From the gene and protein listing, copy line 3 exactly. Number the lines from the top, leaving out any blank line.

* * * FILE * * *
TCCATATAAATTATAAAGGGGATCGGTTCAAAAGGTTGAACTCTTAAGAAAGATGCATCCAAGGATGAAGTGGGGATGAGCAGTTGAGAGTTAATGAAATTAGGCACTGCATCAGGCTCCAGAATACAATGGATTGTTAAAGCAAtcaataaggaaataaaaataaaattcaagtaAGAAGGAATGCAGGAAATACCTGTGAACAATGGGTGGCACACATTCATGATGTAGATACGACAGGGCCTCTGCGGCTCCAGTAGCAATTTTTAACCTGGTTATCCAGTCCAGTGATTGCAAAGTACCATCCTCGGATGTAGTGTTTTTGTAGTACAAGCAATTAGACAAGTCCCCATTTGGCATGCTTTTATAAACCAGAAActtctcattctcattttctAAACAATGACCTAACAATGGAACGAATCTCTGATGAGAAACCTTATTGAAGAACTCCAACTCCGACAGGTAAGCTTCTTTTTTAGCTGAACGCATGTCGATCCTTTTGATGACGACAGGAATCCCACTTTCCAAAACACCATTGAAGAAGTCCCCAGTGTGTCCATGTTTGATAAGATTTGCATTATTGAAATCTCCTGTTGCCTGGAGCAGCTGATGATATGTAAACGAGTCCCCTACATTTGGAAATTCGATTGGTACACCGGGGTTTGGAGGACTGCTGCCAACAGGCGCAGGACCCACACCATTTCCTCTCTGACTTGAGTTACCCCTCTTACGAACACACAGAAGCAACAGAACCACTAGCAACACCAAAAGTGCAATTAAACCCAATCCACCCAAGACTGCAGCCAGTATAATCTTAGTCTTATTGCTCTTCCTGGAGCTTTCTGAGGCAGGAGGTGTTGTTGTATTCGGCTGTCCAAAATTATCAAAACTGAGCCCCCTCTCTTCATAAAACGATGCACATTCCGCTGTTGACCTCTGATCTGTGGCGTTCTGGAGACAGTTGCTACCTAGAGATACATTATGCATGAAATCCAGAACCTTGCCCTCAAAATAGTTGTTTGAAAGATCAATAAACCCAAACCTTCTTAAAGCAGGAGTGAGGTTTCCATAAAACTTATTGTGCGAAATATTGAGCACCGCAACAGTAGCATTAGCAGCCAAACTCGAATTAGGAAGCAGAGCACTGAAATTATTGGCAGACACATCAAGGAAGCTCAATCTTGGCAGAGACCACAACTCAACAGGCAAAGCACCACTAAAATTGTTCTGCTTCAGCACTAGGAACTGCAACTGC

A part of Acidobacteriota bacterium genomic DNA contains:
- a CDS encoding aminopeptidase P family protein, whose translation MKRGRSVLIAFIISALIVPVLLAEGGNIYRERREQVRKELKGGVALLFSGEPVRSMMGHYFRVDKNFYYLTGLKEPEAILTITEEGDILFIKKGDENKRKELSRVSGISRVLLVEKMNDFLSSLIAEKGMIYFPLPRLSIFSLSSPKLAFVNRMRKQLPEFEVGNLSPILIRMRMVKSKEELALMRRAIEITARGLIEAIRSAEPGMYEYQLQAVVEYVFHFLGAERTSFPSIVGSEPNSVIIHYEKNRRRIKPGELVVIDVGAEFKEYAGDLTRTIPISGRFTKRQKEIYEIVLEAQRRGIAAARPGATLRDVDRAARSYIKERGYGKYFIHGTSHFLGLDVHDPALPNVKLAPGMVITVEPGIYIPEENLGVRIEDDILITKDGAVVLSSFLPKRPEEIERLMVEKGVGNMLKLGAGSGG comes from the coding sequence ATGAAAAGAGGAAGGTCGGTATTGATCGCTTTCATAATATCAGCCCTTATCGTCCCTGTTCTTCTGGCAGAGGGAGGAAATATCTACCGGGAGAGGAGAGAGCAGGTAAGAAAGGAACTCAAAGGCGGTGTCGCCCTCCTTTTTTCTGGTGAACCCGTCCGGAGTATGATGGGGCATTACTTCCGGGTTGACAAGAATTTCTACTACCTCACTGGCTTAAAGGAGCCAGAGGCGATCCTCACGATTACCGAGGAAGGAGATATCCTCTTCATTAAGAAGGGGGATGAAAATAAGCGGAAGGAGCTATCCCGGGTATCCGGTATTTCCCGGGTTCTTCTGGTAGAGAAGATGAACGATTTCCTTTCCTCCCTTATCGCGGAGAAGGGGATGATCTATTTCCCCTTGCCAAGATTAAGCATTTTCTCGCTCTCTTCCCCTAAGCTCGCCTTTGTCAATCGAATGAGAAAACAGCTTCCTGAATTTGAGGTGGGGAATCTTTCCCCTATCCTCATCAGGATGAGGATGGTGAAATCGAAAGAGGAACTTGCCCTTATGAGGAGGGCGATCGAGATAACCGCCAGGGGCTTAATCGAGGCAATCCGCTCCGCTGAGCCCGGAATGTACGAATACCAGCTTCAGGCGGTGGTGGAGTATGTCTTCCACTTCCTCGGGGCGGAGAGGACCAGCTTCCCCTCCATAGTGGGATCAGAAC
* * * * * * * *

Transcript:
- a CDS encoding aminopeptidase P family protein, whose translation MKRGRSVLIAFIISALIVPVLLAEGGNIYRERREQVRKELKGGVALLFSGEPVRSMMGHYFRVDKNFYYLTGLKEPEAILTITEEGDILFIKKGDENKRKELSRVSGISRVLLVEKMNDFLSSLIAEKGMIYFPLPRLSIFSLSSPKLAFVNRMRKQLPEFEVGNLSPILIRMRMVKSKEELALMRRAIEITARGLIEAIRSAEPGMYEYQLQAVVEYVFHFLGAERTSFPSIVGSEPNSVIIHYEKNRRRIKPGELVVIDVGAEFKEYAGDLTRTIPISGRFTKRQKEIYEIVLEAQRRGIAAARPGATLRDVDRAARSYIKERGYGKYFIHGTSHFLGLDVHDPALPNVKLAPGMVITVEPGIYIPEENLGVRIEDDILITKDGAVVLSSFLPKRPEEIERLMVEKGVGNMLKLGAGSGG comes from the coding sequence ATGAAAAGAGGAAGGTCGGTATTGATCGCTTTCATAATATCAGCCCTTATCGTCCCTGTTCTTCTGGCAGAGGGAGGAAATATCTACCGGGAGAGGAGAGAGCAGGTAAGAAAGGAACTCAAAGGCGGTGTCGCCCTCCTTTTTTCTGGTGAACCCGTCCGGAGTATGATGGGGCATTACTTCCGGGTTGACAAGAATTTCTACTACCTCACTGGCTTAAAGGAGCCAGAGGCGATCCTCACGATTACCGAGGAAGGAGATATCCTCTTCATTAAGAAGGGGGATGAAAATAAGCGGAAGGAGCTATCCCGGGTATCCGGTATTTCCCGGGTTCTTCTGGTAGAGAAGATGAACGATTTCCTTTCCTCCCTTATCGCGGAGAAGGGGATGATCTATTTCCCCTTGCCAAGATTAAGCATTTTCTCGCTCTCTTCCCCTAAGCTCGCCTTTGTCAATCGAATGAGAAAACAGCTTCCTGAATTTGAGGTGGGGAATCTTTCCCCTATCCTCATCAGGATGAGGATGGTGAAATCGAAAGAGGAACTTGCCCTTATGAGGAGGGCGATCGAGATAACCGCCAGGGGCTTAATCGAGGCAATCCGCTCCGCTGAGCCCGGAATGTACGAATACCAGCTTCAGGCGGTGGTGGAGTATGTCTTCCACTTCCTCGGGGCGGAGAGGACCAGCTTCCCCTCCATAGTGGGATCAGAAC